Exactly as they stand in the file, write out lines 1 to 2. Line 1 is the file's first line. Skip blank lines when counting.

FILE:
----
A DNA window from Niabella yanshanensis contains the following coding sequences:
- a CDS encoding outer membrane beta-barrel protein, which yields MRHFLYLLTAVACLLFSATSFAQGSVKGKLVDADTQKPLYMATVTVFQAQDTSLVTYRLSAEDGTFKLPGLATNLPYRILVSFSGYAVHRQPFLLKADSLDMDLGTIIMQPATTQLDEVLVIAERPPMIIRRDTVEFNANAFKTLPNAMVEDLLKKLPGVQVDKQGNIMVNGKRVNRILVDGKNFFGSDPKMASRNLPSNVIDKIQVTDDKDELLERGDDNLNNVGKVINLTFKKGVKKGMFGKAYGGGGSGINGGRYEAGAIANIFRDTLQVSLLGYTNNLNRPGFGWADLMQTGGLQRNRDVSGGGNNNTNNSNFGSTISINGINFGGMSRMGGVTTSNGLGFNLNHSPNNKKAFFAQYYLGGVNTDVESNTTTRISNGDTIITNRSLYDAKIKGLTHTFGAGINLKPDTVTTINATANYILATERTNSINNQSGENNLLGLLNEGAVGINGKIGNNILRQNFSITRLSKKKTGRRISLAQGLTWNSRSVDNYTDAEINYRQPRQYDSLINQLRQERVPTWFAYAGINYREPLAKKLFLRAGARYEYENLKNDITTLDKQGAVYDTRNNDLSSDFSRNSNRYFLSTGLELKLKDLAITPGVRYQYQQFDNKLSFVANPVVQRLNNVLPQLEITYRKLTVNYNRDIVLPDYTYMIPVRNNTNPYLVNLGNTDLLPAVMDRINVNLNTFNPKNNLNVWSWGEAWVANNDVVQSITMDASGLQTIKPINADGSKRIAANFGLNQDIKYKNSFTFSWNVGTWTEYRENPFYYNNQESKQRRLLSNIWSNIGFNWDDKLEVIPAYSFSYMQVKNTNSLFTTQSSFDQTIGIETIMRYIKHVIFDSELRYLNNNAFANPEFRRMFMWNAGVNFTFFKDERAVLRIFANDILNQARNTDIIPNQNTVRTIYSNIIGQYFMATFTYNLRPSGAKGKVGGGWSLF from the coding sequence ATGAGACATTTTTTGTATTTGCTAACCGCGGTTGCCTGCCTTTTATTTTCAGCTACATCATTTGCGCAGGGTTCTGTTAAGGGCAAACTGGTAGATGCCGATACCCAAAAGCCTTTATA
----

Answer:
A DNA window from Niabella yanshanensis contains the following coding sequences:
- a CDS encoding outer membrane beta-barrel protein, which yields MRHFLYLLTAVACLLFSATSFAQGSVKGKLVDADTQKPLYMATVTVFQAQDTSLVTYRLSAEDGTFKLPGLATNLPYRILVSFSGYAVHRQPFLLKADSLDMDLGTIIMQPATTQLDEVLVIAERPPMIIRRDTVEFNANAFKTLPNAMVEDLLKKLPGVQVDKQGNIMVNGKRVNRILVDGKNFFGSDPKMASRNLPSNVIDKIQVTDDKDELLERGDDNLNNVGKVINLTFKKGVKKGMFGKAYGGGGSGINGGRYEAGAIANIFRDTLQVSLLGYTNNLNRPGFGWADLMQTGGLQRNRDVSGGGNNNTNNSNFGSTISINGINFGGMSRMGGVTTSNGLGFNLNHSPNNKKAFFAQYYLGGVNTDVESNTTTRISNGDTIITNRSLYDAKIKGLTHTFGAGINLKPDTVTTINATANYILATERTNSINNQSGENNLLGLLNEGAVGINGKIGNNILRQNFSITRLSKKKTGRRISLAQGLTWNSRSVDNYTDAEINYRQPRQYDSLINQLRQERVPTWFAYAGINYREPLAKKLFLRAGARYEYENLKNDITTLDKQGAVYDTRNNDLSSDFSRNSNRYFLSTGLELKLKDLAITPGVRYQYQQFDNKLSFVANPVVQRLNNVLPQLEITYRKLTVNYNRDIVLPDYTYMIPVRNNTNPYLVNLGNTDLLPAVMDRINVNLNTFNPKNNLNVWSWGEAWVANNDVVQSITMDASGLQTIKPINADGSKRIAANFGLNQDIKYKNSFTFSWNVGTWTEYRENPFYYNNQESKQRRLLSNIWSNIGFNWDDKLEVIPAYSFSYMQVKNTNSLFTTQSSFDQTIGIETIMRYIKHVIFDSELRYLNNNAFANPEFRRMFMWNAGVNFTFFKDERAVLRIFANDILNQARNTDIIPNQNTVRTIYSNIIGQYFMATFTYNLRPSGAKGKVGGGWSLF from the coding sequence ATGAGACATTTTTTGTATTTGCTAACCGCGGTTGCCTGCCTTTTATTTTCAGCTACATCATTTGCGCAGGGTTCTGTTAAGGGCAAACTGGTAGATGCCGATACCCAAAAGCCTTTATA